Gestational diabetes is diabetes that develops during pregnancy. According to the National Institute of Diabetes and Digestive and Kidney Diseases (NIDDK), women with gestational diabetes have a 35 to 60 percent chance of developing type 2 diabetes within 20 years.

Prediabetes

When blood glucose levels are higher than they should be, but not high enough to qualify as diabetes, you have prediabetes. Prediabetes puts you at increased risk of type 2 diabetes. In many cases, changes in diet and exercise can delay or prevent onset of the disease.

 

Causes and Risk Factors

Anyone can develop type 1 diabetes, but it’s usually diagnosed in childhood. Only about 5 percent of cases are diagnosed in adulthood. The exact cause is unknown. There is no cure or known prevention.

The risk of developing type 2 diabetes increases as you get older. You’re also more likely to get it if you’ve had gestational diabetes or prediabetes. Other risk factors include being overweight or a family history of diabetes. You can’t completely eliminate the risk of type 2 diabetes. A healthy diet, weight control, and regular exercise may help prevent it.

Certain ethnicities are at higher risk of developing type 2 diabetes. These include:

  • African-Americans
  • Hispanic/Latino Americans
  • Native Americans
  • Hawaiian/Pacific Island Americans
  • Asian Americans

Info on Type 2 Diabetes
Find Out About Type 2 Diabetes and a Treatment Option.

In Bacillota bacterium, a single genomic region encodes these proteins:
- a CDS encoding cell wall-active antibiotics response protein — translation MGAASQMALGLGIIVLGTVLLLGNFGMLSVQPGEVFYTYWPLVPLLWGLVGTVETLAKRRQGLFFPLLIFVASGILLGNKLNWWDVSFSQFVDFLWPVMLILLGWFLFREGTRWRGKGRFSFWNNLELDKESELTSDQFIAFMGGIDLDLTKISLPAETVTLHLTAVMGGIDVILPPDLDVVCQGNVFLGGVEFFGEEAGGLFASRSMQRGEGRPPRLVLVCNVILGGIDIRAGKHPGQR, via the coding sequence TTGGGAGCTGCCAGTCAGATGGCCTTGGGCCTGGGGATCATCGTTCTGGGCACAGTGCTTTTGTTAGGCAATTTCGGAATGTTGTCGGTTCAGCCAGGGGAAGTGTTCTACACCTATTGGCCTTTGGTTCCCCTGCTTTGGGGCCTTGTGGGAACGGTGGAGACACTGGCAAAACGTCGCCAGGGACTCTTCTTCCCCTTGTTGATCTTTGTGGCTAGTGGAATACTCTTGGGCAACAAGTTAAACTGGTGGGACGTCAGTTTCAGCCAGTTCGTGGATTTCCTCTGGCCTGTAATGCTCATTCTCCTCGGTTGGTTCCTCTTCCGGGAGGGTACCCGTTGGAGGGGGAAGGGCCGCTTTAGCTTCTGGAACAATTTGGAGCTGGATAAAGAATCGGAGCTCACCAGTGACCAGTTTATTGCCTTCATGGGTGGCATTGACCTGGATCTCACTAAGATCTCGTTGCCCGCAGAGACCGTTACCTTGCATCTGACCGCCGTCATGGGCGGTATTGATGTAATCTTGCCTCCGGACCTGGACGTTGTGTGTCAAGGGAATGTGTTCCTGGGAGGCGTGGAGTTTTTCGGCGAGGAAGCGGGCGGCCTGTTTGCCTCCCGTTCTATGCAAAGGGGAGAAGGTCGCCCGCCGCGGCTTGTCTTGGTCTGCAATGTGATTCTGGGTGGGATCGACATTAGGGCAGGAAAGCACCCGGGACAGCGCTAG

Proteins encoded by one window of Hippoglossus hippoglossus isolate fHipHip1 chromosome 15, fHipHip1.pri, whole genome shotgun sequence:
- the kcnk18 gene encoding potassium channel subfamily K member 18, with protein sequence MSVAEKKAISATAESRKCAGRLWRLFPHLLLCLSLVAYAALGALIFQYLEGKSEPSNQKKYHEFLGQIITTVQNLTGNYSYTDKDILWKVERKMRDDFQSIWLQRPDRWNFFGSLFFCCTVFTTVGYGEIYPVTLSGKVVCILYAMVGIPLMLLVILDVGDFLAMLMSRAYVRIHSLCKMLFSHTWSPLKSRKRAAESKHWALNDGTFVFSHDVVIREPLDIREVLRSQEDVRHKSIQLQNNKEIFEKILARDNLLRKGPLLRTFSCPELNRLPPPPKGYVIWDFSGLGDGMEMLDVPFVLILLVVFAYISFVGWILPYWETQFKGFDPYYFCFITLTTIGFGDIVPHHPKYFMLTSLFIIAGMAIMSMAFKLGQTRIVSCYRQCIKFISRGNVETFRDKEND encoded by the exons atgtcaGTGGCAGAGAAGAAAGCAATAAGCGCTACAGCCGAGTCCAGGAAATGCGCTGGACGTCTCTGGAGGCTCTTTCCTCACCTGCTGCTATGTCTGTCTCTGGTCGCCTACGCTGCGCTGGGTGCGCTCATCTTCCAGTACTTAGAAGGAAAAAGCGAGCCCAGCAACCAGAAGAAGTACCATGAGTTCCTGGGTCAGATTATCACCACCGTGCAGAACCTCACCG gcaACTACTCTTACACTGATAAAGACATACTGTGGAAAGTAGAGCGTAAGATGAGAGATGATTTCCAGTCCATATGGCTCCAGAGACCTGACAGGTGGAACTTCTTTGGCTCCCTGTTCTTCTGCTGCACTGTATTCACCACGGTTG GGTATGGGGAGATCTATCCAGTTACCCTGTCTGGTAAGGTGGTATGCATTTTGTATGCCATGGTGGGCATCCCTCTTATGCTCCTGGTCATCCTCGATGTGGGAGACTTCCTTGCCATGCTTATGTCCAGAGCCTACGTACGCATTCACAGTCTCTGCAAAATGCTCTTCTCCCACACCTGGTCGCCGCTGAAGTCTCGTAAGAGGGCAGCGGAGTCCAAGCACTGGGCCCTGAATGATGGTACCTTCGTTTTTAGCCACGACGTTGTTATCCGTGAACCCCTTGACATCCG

www.type2-diabetes-info.com

Complications

Among adults 20 to 74 years old, diabetes is the top cause of blindness, according to the NIDDK. Diabetes is also a leading cause of kidney failure. Nervous system damage affects about 60 to 70 percent of people with diabetes. That can lead to a variety of nerve problems. Many people with diabetes have impaired sensation in the hands and feet or carpal tunnel syndrome. It can also cause digestive problems and erectile dysfunction.

Diabetes increases the risk of high blood pressure, heart disease, and stroke. Diabetes causes more than 60 percent of non-traumatic lower limb amputations.

It is the seventh leading cause of death in the United States.

Learn More at:  http://www.healthline.com/health/diabetes/facts-statistics-infographic#2

Staff Wellness 

  • Make sure to get your Flu Shot!
  • Stay home from work when you are sick!
  • Wipe down your keyboard, phone, and mouse once a week.

 

Feel free to send suggestions for future health newsletters to tiffanypigott@ncwvcaa.org or the below contact information. Best wishes for a Happy and Healthy month!